Why I Support Attorney General Mukasey
My only disappointment that Attorney General Michael Mukasey has accepted Boston College Law School’s invitation to be the Commencement Speaker this May is that he will not be the speaker at my own Commencement next year. The recent controversy surrounding Mr. Mukasey is unfortunate and reflects poorly on those creating it. It demonstrates a lack of understanding about the role of a lawyer in our society and about or system of government, and furthermore, is hypocritical.
Lost in the attacks on Mr. Mukasey is who the man really is. Understanding his accomplishments prior to his nomination as Attorney General demonstrates why he is deserving of the law school’s Founder’s Medal, and more importantly, the respect of the entire law school community. Mr. Mukasey served on the United States District for the Southern District of New York from 1987 to 2006 and served as its Chief Judge from 2000 to 2006. Mr. Mukasey had previously served as an Assistant United States Attorney in Manhattan. He has also led a distinguished career as a private litigator. Mr. Mukasey has received several awards during his career, including the Learned Hand Medal for Excellence in Federal Jurisprudence from the Federal Bar Council, the William Tendy Award from the Fiske Association, and awards from the Seymour Association and the Respect for Law Alliance, among others.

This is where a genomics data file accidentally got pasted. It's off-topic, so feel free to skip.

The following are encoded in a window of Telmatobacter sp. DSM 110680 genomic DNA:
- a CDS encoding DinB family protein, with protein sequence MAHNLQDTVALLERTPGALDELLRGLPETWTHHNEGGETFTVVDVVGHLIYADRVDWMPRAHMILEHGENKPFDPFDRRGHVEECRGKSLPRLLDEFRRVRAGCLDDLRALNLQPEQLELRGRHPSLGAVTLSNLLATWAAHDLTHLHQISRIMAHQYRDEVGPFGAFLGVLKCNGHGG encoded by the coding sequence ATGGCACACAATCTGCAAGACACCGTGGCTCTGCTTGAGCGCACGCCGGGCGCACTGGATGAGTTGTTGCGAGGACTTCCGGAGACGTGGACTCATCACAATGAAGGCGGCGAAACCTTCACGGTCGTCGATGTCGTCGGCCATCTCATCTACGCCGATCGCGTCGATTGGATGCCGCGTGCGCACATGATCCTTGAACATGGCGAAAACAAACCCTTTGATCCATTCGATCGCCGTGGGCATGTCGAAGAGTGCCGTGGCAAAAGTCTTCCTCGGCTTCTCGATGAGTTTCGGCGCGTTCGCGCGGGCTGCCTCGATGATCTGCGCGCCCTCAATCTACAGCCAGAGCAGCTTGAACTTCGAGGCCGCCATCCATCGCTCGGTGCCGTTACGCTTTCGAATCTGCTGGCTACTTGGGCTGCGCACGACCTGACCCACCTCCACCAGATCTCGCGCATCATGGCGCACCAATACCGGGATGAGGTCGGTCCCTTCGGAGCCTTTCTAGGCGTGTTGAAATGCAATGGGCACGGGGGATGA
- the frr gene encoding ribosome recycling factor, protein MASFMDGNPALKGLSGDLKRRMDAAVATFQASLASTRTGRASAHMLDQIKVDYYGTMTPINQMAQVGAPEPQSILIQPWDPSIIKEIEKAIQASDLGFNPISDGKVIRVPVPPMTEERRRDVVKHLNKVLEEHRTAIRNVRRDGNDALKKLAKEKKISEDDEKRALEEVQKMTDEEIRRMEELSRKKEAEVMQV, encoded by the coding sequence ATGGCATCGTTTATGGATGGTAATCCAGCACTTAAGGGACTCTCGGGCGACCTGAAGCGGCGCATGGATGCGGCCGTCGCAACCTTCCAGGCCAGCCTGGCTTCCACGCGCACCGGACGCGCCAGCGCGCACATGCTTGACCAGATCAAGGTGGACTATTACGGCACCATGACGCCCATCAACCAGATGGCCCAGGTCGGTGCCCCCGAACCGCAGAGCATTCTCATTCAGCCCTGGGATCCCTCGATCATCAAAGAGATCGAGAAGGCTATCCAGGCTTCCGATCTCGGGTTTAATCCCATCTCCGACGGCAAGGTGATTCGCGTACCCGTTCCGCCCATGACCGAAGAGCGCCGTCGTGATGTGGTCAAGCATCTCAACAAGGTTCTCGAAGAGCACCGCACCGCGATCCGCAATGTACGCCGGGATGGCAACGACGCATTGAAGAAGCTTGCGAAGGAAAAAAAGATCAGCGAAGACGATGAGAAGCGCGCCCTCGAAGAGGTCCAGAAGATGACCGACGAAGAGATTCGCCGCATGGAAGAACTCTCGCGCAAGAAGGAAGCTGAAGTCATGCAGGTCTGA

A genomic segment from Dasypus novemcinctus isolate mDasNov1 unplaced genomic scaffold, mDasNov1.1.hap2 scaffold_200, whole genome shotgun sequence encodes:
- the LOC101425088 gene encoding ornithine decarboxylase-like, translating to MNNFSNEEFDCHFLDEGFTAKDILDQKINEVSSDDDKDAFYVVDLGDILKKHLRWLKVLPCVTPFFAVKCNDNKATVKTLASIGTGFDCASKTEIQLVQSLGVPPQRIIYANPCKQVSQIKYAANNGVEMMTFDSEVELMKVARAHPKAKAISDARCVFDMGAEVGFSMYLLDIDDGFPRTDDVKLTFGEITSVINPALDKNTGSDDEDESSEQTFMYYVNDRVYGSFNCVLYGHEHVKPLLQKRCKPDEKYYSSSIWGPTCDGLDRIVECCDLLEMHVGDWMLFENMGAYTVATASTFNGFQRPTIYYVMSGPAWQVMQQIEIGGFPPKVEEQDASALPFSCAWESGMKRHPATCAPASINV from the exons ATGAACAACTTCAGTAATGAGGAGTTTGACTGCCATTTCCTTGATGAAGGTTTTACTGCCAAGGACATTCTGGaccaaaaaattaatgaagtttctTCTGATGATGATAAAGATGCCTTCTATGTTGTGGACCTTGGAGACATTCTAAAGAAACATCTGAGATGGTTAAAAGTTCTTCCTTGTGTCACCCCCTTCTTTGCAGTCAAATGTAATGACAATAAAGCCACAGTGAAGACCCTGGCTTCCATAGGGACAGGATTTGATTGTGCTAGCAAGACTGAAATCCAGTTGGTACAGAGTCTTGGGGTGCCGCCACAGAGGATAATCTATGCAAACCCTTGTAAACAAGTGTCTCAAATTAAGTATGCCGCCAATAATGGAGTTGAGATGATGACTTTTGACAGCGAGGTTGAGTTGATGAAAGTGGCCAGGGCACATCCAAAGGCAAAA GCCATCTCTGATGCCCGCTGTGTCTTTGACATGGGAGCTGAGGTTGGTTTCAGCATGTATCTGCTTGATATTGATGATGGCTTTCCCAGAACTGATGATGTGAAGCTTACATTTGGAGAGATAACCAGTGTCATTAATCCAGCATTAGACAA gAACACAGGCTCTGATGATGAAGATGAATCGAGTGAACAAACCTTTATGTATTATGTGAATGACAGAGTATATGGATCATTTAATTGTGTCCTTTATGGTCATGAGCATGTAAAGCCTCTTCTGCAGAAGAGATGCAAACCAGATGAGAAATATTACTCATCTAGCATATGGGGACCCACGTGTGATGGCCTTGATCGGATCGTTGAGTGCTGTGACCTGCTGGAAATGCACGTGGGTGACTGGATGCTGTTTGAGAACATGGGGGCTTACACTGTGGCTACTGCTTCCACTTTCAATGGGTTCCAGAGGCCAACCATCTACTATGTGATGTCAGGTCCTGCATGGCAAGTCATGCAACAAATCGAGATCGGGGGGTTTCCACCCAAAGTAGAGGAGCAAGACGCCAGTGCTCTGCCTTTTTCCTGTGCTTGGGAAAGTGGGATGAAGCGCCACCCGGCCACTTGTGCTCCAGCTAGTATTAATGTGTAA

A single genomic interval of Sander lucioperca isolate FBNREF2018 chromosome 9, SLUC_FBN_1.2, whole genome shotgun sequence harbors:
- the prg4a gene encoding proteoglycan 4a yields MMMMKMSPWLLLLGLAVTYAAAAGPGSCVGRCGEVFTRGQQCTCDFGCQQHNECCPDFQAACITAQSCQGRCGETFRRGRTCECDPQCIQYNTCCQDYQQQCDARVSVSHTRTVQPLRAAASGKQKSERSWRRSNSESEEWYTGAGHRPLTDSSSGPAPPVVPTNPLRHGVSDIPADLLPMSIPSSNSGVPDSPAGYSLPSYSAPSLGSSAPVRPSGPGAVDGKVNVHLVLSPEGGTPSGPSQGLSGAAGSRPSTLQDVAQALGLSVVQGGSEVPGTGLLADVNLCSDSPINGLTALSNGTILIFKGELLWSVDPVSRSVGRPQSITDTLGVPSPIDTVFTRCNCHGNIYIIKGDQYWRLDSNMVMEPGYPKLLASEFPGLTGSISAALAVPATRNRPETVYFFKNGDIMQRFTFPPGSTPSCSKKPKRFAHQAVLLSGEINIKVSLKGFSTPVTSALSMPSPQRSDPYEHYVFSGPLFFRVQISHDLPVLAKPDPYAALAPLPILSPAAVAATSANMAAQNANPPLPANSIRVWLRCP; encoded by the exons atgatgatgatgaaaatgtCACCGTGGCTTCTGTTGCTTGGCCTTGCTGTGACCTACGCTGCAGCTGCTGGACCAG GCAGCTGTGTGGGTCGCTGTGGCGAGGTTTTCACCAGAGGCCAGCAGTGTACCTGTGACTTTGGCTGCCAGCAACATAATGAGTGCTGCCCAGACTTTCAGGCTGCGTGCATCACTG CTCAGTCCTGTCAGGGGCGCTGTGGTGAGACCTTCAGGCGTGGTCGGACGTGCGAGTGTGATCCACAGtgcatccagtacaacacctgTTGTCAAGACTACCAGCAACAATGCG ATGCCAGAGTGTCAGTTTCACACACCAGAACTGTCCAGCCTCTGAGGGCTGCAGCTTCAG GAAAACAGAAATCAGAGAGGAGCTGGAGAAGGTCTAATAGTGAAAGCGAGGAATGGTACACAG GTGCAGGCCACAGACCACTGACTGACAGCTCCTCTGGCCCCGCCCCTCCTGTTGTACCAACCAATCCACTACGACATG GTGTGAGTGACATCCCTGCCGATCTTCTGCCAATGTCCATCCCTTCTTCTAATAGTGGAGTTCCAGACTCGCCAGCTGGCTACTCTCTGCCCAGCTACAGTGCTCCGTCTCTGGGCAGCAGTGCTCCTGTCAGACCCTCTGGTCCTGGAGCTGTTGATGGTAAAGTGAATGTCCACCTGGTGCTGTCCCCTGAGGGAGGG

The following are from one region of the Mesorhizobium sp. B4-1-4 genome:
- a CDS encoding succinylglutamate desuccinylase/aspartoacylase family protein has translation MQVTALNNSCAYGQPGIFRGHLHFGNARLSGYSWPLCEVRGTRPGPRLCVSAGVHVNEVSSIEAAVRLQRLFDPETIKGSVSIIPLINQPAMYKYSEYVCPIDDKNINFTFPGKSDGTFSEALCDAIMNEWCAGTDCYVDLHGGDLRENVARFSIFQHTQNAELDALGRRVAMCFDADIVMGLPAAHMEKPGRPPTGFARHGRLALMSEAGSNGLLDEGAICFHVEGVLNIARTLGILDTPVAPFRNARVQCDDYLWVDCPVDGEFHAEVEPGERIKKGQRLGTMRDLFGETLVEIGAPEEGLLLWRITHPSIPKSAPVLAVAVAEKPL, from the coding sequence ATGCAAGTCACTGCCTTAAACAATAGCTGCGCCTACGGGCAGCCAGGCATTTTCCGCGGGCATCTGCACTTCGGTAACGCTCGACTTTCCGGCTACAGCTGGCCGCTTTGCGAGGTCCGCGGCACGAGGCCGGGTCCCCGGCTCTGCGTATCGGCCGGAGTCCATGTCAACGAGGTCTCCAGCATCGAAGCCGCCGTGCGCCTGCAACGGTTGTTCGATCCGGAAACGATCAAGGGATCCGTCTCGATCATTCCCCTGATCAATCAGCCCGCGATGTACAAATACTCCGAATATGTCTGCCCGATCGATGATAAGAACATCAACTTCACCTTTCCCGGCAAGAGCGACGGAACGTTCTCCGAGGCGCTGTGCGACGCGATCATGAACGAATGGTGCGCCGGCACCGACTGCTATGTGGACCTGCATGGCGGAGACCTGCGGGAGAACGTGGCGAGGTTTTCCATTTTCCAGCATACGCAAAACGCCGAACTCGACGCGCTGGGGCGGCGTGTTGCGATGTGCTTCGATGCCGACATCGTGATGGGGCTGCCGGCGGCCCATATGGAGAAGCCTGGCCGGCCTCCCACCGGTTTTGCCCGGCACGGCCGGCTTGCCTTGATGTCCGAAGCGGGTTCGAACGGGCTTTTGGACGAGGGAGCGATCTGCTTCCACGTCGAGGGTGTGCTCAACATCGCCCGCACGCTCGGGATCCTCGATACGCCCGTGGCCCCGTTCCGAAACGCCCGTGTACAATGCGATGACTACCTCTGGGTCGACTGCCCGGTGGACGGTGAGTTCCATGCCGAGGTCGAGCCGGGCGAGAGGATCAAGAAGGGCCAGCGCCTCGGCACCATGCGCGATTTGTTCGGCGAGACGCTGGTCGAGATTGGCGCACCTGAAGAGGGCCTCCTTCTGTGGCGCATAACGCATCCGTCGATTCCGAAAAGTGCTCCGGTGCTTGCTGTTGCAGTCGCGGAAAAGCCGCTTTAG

Those upset with Mr. Mukasey suggest he advocates illegal or immoral interrogation techniques. What seems to escape his detractors is that Mr. Mukasey did not advocate for, or support, any specific interrogation techniques during his confirmation hearings. When asked for his personal opinion, his response was exactly that of his detractors. “Mukasey said that techniques described as waterboarding by lawmakers ‘seem over the line or, on a personal basis, repugnant to me, and would probably seem the same to many Americans.’ But, he continued, ‘hypotheticals are different from real life, and in any legal opinion the actual facts and circumstances are critical.’” The Washington Post, Oct. 31, 2007, page A01.
Mr. Mukasey separated his personal beliefs from a professional legal one on behalf of his client, as any lawyer must do, including our own faculty. Do we look down on our professors who have represented convicted murderers and rapists, or who have worked on behalf of local governments seeking to use their eminent domain powers to take away homes from families and the elderly so that a developer can put up a 7-Eleven that produces more tax revenues? No. We may not invite their clients over for dinner, and we might even find their clients to be reprehensible, but we would never protest against them because of their clients. Quite the opposite. We all look up to them for advice and counsel, and many of us consider them good friends, regardless of current or prior clients.